A Spoonful of Sugar or Two at the Most

A sweet treat like candy or chocolate should be just that—a treat, something special for a special moment and not a food substitute or a regular in an everyday diet. While we need to measure the quantity of these sweet treats, we also need to make wise choices about their quality, especially when it comes to what we give our children.

Meshuggah’s locally handmade artisanal confectionary is beautifully portioned and produced to help you serve it to your children in recommended amounts and with peace of mind, knowing that it contains only the finest ingredients.

Quantity: There’s More to Sugar

Kids love sugar, but too much of it in their diet can cause behavioural and health problems, such as hyperactivity, poor focus and concentration, tooth decay, and increased risk of obesity, type-2 diabetes, and heart disease in later years. As parents, it is our job to ensure our children have a balanced, healthy diet, and this starts with being informed: knowing the different types of sugars and the recommended daily intake.

Sugars can be natural or added. Natural sugars found in fruit, vegetables, and milk are good and necessary for children’s development; in fact, some studies show that children are biologically programmed to crave foods high in calories and sugar during growth spurts. These natural sugars are also easier on kids’ digestive systems, as many of these foods contain fibre, making them slower to digest and, therefore, slowing down the sugar rush.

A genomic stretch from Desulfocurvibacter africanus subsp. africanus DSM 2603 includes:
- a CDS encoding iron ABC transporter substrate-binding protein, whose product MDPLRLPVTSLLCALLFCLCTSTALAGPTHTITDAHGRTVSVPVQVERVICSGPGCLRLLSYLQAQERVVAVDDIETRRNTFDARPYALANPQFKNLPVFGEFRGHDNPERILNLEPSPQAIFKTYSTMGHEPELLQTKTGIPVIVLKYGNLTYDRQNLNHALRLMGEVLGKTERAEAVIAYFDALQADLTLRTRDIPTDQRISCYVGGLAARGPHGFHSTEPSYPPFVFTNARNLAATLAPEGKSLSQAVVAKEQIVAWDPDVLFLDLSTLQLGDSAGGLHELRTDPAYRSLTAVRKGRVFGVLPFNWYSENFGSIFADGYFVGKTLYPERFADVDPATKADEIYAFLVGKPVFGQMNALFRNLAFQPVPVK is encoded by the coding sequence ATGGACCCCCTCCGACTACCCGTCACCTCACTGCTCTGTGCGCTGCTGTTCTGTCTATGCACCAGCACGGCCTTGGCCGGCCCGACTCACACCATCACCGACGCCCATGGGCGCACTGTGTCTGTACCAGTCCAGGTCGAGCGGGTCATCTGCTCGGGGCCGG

It’s easy to identify treats like candy or chocolate as high in sugar, but it is not as easy to spot sugar in everyday foods and meals such as cereals, sauces, drinks, and processed meals. This is why reading the label is important. Labels show a product’s ‘total sugar’ and ‘added or ‘free sugar’ amounts. The latter is the one you need to focus on and look at the per-serving size. 

All Meshuggah’s products clearly state added sugar value, and many products are packaged to easily serve some and store some with individually wrapped lollipops, candy canes, chocolate bits, and fudge pieces.

The recommended maximum daily intake of free or added sugar varies according to source, with the World Health Organisation’s recommendations at the top end:

  • 4 – 6 years of age: 19 – 24g
  • 7 – 10 years of age: 24 – 30g
  • 11 years and older: 32 – 50g

Quality: It’s About More than Sugar

Include healthy treats such as nuts*, dried fruit, or biltong in your treat menu, giving children non-sugary options too. Where possible, substitute candy and chocolate treats with sugar-free options. Meshuggah’s sugar-free range includes bonbons, suckers, and brittle.

Back to labels, when checking product ingredients, pay attention to the artificial additives in foods, as some of these could carry health risks. These may include artificial colouring, and flavouring, and preservatives most often used in mass-produced goods to extend shelf life. All Meshuggah’s products are locally handmade, crafted the old-fashioned way using only the finest ingredients.

So, to keep your child on the right side of sugar put a twist on Mary Poppin lyrics, and ‘Stick to a spoonful of sugar in the most delightful way!’*Be mindful of any nut allergies before serving products made in a factory using nuts

Leave a Comment